“Samantha Power: Genocide and Idealism”
Letter to the Editors, New York Review of Books (appearing September 2020, Volume LXVII, Number 13)
Steve Coll’s well-informed and insightful review of Samantha Power’s The Education of an Idealist [NYR, May 28, 2020], gives, rightly, large play to the Obama administration’s decisions about Libya and Syria, and how Power’s own views about “idealism” and “realism” align with those decisions. But more attention should have been paid, I believe, to the decision to abandon the non-Arab people of Darfur, who in 2008 were enjoying their last year as a true human rights cause célèbre.
Before entering the administration, Power had been a powerful voice in pointing out that the counter-insurgency against Darfuri rebels waged by the regime of Omar al-Bashir was “genocidal”—that the real targets of the brutal militia forces and regular Sudan army were civilians perceived as supporting the rebels. Obama himself had declared as candidate for president that,
When you see a genocide in Rwanda, Bosnia or in Darfur, that is a stain on all of us, a stain on our souls. . . . We can’t say “never again” and then allow it to happen again, and as a president of the United States I don’t intend to abandon people or turn a blind eye to slaughter.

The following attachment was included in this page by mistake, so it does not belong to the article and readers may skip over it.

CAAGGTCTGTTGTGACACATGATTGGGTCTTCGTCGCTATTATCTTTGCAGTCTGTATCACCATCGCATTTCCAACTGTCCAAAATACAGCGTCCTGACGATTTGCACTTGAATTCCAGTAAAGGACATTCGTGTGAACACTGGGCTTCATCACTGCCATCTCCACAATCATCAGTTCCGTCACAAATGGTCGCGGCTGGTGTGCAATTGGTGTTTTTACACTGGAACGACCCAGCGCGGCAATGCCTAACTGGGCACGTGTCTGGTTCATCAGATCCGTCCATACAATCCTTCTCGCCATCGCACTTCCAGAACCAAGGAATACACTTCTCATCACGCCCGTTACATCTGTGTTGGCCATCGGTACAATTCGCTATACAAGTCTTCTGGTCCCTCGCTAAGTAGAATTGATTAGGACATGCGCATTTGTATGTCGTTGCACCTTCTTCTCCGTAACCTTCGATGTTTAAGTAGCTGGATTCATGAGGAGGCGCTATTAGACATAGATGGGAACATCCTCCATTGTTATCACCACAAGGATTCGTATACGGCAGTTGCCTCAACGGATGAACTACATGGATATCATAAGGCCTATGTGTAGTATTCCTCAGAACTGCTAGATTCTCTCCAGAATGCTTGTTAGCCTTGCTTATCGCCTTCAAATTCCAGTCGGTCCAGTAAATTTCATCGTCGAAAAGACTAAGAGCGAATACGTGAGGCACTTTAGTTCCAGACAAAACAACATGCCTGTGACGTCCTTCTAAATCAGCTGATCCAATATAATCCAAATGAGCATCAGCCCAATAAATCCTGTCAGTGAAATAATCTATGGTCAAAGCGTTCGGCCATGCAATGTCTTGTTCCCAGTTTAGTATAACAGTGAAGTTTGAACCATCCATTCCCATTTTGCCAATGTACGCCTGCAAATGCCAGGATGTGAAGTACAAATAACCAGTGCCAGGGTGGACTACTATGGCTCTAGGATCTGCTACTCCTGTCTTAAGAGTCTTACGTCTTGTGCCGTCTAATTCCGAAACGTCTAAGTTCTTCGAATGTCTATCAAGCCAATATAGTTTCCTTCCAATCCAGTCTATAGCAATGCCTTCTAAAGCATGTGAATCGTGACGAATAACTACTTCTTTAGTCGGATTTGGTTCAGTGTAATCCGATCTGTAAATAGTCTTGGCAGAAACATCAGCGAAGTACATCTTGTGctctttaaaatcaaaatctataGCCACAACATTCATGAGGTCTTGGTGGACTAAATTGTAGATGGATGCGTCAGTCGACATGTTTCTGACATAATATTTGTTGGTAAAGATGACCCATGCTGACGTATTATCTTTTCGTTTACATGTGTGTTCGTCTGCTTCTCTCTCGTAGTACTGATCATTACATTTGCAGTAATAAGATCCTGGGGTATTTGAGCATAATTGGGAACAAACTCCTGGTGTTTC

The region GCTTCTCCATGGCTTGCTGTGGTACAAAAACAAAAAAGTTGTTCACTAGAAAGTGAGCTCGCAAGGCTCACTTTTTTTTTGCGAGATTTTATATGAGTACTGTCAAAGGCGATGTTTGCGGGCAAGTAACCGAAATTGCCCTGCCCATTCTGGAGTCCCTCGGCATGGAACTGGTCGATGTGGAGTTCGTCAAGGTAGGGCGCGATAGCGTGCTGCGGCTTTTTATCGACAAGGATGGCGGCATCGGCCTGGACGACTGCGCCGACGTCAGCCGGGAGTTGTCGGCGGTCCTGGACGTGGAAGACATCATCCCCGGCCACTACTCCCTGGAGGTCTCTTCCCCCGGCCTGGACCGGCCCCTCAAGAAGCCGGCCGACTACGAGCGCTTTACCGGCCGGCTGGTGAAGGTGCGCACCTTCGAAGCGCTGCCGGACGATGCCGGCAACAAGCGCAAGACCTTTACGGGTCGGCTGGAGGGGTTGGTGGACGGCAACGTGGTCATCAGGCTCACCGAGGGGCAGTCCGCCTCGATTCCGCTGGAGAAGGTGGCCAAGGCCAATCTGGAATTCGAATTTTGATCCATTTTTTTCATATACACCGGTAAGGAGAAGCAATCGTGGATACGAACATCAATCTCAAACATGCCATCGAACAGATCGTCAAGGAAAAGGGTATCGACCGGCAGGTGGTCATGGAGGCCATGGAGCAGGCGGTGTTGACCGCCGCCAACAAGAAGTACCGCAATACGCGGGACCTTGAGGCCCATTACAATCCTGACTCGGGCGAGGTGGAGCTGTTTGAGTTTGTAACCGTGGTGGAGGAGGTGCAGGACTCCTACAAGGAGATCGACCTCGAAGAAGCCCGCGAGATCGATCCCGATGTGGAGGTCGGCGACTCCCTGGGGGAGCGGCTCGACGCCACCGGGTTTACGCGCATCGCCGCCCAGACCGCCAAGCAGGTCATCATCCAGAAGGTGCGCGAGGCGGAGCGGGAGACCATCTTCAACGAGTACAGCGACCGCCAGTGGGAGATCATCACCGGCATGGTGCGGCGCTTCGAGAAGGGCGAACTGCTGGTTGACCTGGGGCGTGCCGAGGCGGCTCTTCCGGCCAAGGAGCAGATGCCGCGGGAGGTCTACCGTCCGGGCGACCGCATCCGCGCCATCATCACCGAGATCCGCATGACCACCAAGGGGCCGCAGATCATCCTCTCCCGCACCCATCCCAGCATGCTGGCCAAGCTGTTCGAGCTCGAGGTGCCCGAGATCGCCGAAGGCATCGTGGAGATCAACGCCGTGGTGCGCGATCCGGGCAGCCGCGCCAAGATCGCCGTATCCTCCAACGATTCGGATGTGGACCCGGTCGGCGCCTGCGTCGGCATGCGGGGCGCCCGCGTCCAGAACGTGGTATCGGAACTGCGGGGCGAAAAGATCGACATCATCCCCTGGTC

But in fact, over whatever protestations Power might have made privately, the Obama administration did in fact turn a “blind eye,” that blindness most conspicuous in the selection of a hopelessly incompetent and unqualified special envoy for Sudan, Air Force Major General (Ret.) Scott Gration. Gration—who had no history as a diplomat, no particular knowledge of Sudan, and no Arabic—managed in the two years of his tenure to set back immeasurably the prospects for any peaceful resolution of the Darfur conflict or for holding accountable those in the al-Bashir regime responsible for genocide (Gration’s singular virtue was having served the Obama campaign well with the military establishment). Al-Bashir, who was deposed last year, had earlier been served arrest warrants by the International Criminal Court in 2009 and 2010, charging him and others in his regime with genocide and crimes against humanity in Darfur..
Yet for someone who had gained fame as a historian of genocide, Power seemed unable to find her voice in public commentary on the continuing catastrophe. The real determination of U.S. policy in the face of genocidal conflict whose death toll now exceeds 500,000—with some 2.5 million non-Arab Darfuris either internally displaced or refugees in eastern Chad—was held hostage to the U.S. intelligence community’s lust for a relationship with Khartoum that would yield “valuable” counter-terrorism information.
Some might see this as the quintessence of “realism”; others might see it as the ultimate failure in the face of conspicuous genocide. Some discussion of how Power came down in arbitrating the competing claims of these world views would have provided a fuller view of her “education as an idealist.”
Eric Reeves, Fellow, Rift Valley Institute